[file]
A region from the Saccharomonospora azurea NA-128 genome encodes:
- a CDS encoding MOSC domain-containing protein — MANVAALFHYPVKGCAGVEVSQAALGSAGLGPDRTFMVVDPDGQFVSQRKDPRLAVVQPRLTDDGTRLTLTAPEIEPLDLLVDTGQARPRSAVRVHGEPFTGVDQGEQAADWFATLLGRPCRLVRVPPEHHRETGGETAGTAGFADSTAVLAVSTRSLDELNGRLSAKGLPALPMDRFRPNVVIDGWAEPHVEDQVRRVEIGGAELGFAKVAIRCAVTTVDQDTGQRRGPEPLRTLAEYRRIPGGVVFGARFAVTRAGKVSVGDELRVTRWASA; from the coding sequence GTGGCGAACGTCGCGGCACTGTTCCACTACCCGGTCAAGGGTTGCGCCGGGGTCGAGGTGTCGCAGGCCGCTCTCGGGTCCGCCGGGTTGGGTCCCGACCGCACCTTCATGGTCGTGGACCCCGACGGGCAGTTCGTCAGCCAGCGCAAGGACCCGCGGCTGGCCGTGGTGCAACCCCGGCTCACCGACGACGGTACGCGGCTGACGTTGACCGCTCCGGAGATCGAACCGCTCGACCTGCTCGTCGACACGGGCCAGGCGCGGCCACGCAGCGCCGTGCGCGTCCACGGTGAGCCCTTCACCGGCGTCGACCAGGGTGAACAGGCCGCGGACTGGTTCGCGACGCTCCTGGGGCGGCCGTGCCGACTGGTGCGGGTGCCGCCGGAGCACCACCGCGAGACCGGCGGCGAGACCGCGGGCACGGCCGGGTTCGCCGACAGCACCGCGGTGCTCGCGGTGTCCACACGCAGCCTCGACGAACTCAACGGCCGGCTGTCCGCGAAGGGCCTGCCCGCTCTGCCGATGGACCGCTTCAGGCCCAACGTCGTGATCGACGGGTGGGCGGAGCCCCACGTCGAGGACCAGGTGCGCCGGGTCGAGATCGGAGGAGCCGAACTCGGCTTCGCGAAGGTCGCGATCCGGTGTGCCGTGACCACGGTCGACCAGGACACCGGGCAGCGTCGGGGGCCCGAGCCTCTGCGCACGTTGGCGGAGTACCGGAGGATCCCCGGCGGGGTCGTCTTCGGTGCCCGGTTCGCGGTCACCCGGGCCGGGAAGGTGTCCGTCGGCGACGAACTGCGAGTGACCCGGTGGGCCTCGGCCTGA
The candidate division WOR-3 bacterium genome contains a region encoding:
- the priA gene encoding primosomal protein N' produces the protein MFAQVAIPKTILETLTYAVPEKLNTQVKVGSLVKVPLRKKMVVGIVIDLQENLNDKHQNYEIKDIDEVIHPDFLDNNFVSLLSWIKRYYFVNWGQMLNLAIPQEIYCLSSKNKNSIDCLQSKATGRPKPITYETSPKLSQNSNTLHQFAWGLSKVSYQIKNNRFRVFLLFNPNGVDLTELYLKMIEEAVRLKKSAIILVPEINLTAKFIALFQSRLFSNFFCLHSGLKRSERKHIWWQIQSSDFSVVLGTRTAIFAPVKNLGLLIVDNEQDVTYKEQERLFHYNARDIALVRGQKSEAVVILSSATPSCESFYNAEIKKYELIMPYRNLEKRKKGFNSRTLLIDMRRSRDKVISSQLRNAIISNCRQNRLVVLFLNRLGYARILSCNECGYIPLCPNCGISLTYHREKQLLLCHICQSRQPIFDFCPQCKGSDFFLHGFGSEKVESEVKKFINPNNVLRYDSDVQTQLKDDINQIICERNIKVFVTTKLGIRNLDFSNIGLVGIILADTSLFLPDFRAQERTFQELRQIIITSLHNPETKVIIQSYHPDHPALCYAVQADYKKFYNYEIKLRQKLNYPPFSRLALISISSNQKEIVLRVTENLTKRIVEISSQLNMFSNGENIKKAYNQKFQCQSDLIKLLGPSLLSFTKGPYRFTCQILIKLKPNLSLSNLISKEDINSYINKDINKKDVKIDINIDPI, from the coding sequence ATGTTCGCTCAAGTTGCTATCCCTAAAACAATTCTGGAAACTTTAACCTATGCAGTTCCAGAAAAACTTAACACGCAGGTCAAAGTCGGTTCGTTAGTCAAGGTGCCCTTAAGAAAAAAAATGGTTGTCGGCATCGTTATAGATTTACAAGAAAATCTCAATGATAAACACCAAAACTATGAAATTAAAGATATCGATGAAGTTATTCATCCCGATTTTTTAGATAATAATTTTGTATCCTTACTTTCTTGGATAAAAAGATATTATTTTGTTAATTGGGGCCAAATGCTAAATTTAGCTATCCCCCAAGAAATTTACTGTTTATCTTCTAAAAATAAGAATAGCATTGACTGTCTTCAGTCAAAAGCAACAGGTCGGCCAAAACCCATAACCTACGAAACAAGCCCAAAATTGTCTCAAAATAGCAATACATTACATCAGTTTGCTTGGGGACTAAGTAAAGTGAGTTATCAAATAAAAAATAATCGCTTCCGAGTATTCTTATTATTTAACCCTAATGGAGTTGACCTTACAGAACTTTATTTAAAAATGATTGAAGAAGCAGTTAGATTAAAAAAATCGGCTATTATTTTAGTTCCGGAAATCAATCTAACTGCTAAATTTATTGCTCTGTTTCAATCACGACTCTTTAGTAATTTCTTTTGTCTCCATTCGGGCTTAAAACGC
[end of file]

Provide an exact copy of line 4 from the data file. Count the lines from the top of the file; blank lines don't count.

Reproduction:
- the priA gene encoding primosomal protein N' produces the protein MFAQVAIPKTILETLTYAVPEKLNTQVKVGSLVKVPLRKKMVVGIVIDLQENLNDKHQNYEIKDIDEVIHPDFLDNNFVSLLSWIKRYYFVNWGQMLNLAIPQEIYCLSSKNKNSIDCLQSKATGRPKPITYETSPKLSQNSNTLHQFAWGLSKVSYQIKNNRFRVFLLFNPNGVDLTELYLKMIEEAVRLKKSAIILVPEINLTAKFIALFQSRLFSNFFCLHSGLKRSERKHIWWQIQSSDFSVVLGTRTAIFAPVKNLGLLIVDNEQDVTYKEQERLFHYNARDIALVRGQKSEAVVILSSATPSCESFYNAEIKKYELIMPYRNLEKRKKGFNSRTLLIDMRRSRDKVISSQLRNAIISNCRQNRLVVLFLNRLGYARILSCNECGYIPLCPNCGISLTYHREKQLLLCHICQSRQPIFDFCPQCKGSDFFLHGFGSEKVESEVKKFINPNNVLRYDSDVQTQLKDDINQIICERNIKVFVTTKLGIRNLDFSNIGLVGIILADTSLFLPDFRAQERTFQELRQIIITSLHNPETKVIIQSYHPDHPALCYAVQADYKKFYNYEIKLRQKLNYPPFSRLALISISSNQKEIVLRVTENLTKRIVEISSQLNMFSNGENIKKAYNQKFQCQSDLIKLLGPSLLSFTKGPYRFTCQILIKLKPNLSLSNLISKEDINSYINKDINKKDVKIDINIDPI, from the coding sequence ATGTTCGCTCAAGTTGCTATCCCTAAAACAATTCTGGAAACTTTAACCTATGCAGTTCCAGAAAAACTTAACACGCAGGTCAAAGTCGGTTCGTTAGTCAAGGTGCCCTTAAGAAAAAAAATGGTTGTCGGCATCGTTATAGATTTACAAGAAAATCTCAATGATAAACACCAAAACTATGAAATTAAAGATATCGATGAAGTTATTCATCCCGATTTTTTAGATAATAATTTTGTATCCTTACTTTCTTGGATAAAAAGATATTATTTTGTTAATTGGGGCCAAATGCTAAATTTAGCTATCCCCCAAGAAATTTACTGTTTATCTTCTAAAAATAAGAATAGCATTGACTGTCTTCAGTCAAAAGCAACAGGTCGGCCAAAACCCATAACCTACGAAACAAGCCCAAAATTGTCTCAAAATAGCAATACATTACATCAGTTTGCTTGGGGACTAAGTAAAGTGAGTTATCAAATAAAAAATAATCGCTTCCGAGTATTCTTATTATTTAACCCTAATGGAGTTGACCTTACAGAACTTTATTTAAAAATGATTGAAGAAGCAGTTAGATTAAAAAAATCGGCTATTATTTTAGTTCCGGAAATCAATCTAACTGCTAAATTTATTGCTCTGTTTCAATCACGACTCTTTAGTAATTTCTTTTGTCTCCATTCGGGCTTAAAACGC